When I was a tween, I badly wanted to be an astronaut. I wasn't unique. A large majority of tweens in the 1980s had dreams of orbiting our planet as a member of NASA.
Today's thirtysomethings were tweens when the Space Shuttle Challenger disaster occurred, and it's a very vivid memory for many. Attendance at Space Camp was a common wish among this age group, and I was so very excited when my family stopped by Huntsville, AL just to see it. Attendance remained a dream. The movie "Space Camp" starring Kate Capshaw, Lea Thompson, Kelly Preston and Joaquin Phoenix was required tween viewing in 1986, and an instant tween favorite. A friend says that taking friends to see it is one of her favorite birthday parties ever.
Given that my tween years featured a fascination with space, imagine my excitement today when I got to visit the Steven F. Udvar-Hazy Center Air & Space Museum and see the Space Shuttle Discovery. It is displayed as if it just landed from one of its 39 successful missions in space. I was instantly transported, not to space but back to my tween years. The hangar housing Discovery was very quiet, and standing next to the giant orbiter and seeing the tiles that have been marked by reentry into Earth's atmosphere brought about feelings of awe and reverence.
Then, I got to try out the Shuttle landing simulator. It is apparently the one or similar to the one used at Space Camp. Apparently, patience does pay off, and good things come to those who wait (for many years). Really, I didn't want to spin in the multi-axis trainer at Space Camp because I was pretty sure I'd vomit, so this is probably my best case scenario.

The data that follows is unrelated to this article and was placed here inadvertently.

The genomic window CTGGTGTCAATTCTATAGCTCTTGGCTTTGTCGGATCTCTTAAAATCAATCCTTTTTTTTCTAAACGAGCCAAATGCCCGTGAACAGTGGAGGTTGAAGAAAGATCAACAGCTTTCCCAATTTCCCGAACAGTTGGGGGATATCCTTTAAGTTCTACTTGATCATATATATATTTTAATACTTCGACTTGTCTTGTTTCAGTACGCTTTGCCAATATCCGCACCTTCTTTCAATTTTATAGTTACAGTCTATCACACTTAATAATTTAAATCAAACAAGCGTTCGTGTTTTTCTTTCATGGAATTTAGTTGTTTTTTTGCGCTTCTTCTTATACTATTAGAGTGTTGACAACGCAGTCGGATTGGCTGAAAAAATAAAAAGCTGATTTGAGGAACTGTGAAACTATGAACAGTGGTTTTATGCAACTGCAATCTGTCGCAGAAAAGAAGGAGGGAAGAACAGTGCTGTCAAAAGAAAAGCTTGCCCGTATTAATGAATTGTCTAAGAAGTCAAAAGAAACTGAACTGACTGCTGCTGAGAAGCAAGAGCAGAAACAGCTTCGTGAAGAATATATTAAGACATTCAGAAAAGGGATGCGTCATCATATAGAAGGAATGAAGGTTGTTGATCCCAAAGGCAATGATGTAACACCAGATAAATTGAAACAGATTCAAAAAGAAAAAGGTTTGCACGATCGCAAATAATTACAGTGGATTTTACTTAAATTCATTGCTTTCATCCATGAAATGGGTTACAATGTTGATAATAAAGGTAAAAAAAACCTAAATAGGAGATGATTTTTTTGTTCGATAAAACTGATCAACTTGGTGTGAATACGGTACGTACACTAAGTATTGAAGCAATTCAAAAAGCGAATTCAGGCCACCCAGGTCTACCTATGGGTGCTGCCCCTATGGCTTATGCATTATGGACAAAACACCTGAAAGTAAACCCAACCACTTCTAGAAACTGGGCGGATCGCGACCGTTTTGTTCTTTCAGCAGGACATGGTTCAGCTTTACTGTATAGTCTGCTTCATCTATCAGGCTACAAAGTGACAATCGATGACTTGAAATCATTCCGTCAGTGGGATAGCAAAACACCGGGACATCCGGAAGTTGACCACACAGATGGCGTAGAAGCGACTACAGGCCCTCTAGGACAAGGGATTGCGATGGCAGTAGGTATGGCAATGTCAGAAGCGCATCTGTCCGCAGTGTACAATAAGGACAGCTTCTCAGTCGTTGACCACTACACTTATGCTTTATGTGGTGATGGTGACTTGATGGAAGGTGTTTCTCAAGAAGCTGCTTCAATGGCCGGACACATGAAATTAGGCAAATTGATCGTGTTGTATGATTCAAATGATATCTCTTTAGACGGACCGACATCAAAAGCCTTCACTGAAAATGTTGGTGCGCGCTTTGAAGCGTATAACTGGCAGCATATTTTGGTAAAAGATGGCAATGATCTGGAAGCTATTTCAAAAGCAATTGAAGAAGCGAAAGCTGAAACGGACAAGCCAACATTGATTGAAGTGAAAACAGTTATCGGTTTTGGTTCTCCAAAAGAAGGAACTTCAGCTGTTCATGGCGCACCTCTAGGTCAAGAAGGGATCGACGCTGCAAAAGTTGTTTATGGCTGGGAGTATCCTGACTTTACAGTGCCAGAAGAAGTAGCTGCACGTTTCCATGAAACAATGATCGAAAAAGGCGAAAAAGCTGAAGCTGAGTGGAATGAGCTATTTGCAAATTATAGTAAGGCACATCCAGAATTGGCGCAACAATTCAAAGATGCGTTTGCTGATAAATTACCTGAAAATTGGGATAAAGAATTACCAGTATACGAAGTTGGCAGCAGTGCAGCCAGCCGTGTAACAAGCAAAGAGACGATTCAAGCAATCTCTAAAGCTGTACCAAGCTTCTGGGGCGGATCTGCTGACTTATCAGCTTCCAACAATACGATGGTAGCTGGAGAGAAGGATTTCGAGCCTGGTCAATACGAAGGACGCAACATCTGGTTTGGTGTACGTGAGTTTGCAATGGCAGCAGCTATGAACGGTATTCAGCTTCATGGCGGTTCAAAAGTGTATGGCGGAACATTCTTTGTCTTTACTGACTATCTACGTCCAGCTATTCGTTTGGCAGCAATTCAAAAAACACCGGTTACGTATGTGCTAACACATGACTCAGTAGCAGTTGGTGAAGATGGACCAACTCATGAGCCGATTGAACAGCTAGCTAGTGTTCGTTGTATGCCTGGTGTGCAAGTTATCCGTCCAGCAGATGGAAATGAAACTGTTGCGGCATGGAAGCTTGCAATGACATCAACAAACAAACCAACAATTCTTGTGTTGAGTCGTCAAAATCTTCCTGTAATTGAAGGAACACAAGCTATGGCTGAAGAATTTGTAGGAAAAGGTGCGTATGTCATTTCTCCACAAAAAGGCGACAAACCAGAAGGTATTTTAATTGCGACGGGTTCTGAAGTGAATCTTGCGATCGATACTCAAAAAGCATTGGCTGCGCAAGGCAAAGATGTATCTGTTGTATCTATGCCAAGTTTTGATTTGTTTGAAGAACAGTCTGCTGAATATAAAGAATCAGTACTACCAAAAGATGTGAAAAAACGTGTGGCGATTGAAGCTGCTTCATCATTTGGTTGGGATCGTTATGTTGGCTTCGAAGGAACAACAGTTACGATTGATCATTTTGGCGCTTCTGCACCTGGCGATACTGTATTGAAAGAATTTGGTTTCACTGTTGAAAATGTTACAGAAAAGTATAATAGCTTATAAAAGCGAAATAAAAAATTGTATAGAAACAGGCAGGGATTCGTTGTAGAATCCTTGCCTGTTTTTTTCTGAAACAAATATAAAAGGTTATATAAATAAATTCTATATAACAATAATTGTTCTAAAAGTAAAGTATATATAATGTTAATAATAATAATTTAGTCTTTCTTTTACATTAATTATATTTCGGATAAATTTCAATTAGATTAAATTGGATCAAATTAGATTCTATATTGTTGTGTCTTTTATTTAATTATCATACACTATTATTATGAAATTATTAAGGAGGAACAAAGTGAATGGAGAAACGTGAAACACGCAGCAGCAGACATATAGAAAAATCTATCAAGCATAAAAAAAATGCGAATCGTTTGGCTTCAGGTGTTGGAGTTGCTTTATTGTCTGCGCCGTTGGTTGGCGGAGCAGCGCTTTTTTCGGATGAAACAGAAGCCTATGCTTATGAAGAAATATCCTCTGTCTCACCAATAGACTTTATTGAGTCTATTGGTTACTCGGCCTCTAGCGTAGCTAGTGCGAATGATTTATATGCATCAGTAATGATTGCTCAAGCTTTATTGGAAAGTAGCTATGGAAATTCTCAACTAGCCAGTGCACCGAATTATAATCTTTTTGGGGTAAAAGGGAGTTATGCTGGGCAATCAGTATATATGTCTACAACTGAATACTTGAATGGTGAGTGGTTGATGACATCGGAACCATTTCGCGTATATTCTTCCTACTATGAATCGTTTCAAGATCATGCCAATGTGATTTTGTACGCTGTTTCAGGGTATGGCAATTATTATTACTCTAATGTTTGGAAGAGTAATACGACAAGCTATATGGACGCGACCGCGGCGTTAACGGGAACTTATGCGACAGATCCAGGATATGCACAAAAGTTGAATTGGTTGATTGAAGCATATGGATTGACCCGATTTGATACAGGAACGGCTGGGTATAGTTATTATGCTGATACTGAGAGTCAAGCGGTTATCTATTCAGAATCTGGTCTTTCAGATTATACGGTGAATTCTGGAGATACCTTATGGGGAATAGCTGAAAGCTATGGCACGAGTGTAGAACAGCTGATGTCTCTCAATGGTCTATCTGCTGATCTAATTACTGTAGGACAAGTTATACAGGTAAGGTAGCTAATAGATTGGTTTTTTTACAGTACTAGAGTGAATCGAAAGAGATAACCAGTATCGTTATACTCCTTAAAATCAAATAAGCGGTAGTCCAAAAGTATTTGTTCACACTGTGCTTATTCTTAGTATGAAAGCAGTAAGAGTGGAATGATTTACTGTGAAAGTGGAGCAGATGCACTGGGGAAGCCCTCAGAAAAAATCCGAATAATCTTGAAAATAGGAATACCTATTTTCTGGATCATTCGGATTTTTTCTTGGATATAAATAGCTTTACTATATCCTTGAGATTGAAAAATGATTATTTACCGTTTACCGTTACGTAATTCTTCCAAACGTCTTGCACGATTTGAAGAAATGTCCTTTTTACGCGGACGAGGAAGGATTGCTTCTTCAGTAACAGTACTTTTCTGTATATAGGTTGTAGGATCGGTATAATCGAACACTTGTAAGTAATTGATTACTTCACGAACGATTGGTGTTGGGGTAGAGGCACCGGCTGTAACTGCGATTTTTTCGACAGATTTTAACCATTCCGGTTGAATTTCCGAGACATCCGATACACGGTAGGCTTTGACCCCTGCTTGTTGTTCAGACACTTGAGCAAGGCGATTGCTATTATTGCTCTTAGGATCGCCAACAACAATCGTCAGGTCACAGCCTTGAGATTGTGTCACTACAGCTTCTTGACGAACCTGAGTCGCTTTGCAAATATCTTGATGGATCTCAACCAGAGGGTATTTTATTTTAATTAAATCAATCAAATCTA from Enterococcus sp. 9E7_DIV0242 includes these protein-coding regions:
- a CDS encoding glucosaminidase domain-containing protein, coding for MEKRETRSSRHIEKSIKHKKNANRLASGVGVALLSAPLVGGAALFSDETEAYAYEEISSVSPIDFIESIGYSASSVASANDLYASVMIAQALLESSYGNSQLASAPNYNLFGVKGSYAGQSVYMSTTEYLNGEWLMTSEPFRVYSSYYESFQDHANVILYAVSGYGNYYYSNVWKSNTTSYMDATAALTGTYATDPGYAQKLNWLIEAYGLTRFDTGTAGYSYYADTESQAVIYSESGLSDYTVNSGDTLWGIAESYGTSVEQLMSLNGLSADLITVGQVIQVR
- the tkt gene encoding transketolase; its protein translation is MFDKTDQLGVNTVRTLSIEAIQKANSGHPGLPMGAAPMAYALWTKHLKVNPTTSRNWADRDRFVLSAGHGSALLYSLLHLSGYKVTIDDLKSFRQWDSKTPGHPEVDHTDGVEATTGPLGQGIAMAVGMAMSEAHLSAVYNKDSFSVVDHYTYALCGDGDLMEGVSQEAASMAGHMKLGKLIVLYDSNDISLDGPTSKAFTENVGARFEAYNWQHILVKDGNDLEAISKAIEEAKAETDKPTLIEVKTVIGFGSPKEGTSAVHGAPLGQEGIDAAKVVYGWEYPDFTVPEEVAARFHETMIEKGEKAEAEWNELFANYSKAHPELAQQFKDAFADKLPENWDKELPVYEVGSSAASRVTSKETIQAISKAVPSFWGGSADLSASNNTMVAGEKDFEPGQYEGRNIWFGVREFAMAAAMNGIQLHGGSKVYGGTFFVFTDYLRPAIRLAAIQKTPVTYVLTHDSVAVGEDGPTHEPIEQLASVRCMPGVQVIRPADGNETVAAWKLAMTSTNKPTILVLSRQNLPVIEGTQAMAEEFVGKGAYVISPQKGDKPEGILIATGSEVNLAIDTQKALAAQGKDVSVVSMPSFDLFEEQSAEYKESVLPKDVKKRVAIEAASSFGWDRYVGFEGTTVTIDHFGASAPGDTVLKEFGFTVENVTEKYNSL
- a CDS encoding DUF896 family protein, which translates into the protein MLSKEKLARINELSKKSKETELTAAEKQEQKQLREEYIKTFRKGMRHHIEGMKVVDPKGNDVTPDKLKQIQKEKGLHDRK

The gentleman running the simulator was stern. It was to be taken seriously. This was not a game, or a toy. He turned children away. I was ready to take it seriously. I'd be ready for nearly two decades. I sat down in the set and grasped the control. The closer we came to Earth, the sweatier my hand was. It seemed very real, and even though it required only minor movements to properly align for landing, the task seemed to be of great magnitude.
Then the volunteer operating the simulator told me that I had pulled up when I meant to push, and I remembered the prior weekend when I told my husband to turn left when I meant right. Reality, and my adult foibles, came rushing back. I wasn't great at it, and I was reminded that there are some good reasons I didn't become an astronaut (and not just because of my crummy eyesight), but I landed it. A thanks to the person watching who pointed out that I was perfectly centered on the landing strip's middle line. I (somewhat) successfully got to do a shuttle simulator in the same building as the Space Shuttle and I realized that this had been a dream of mine as a tween.
I was at the museum on a work outing and when I finished, an older coworker who had decided to watch patted me on the back and said, "Good job, kiddo!" I felt very much like a tween, and that was a good thing.
If I'd had a bucket list as a tween, this would have been high on it. The experience made me remember the excitement and possibility that comes with that exciting 8-12 year old age group, and made me want to talk with my tween about her highest aspirations and encourage her to reach for the stars.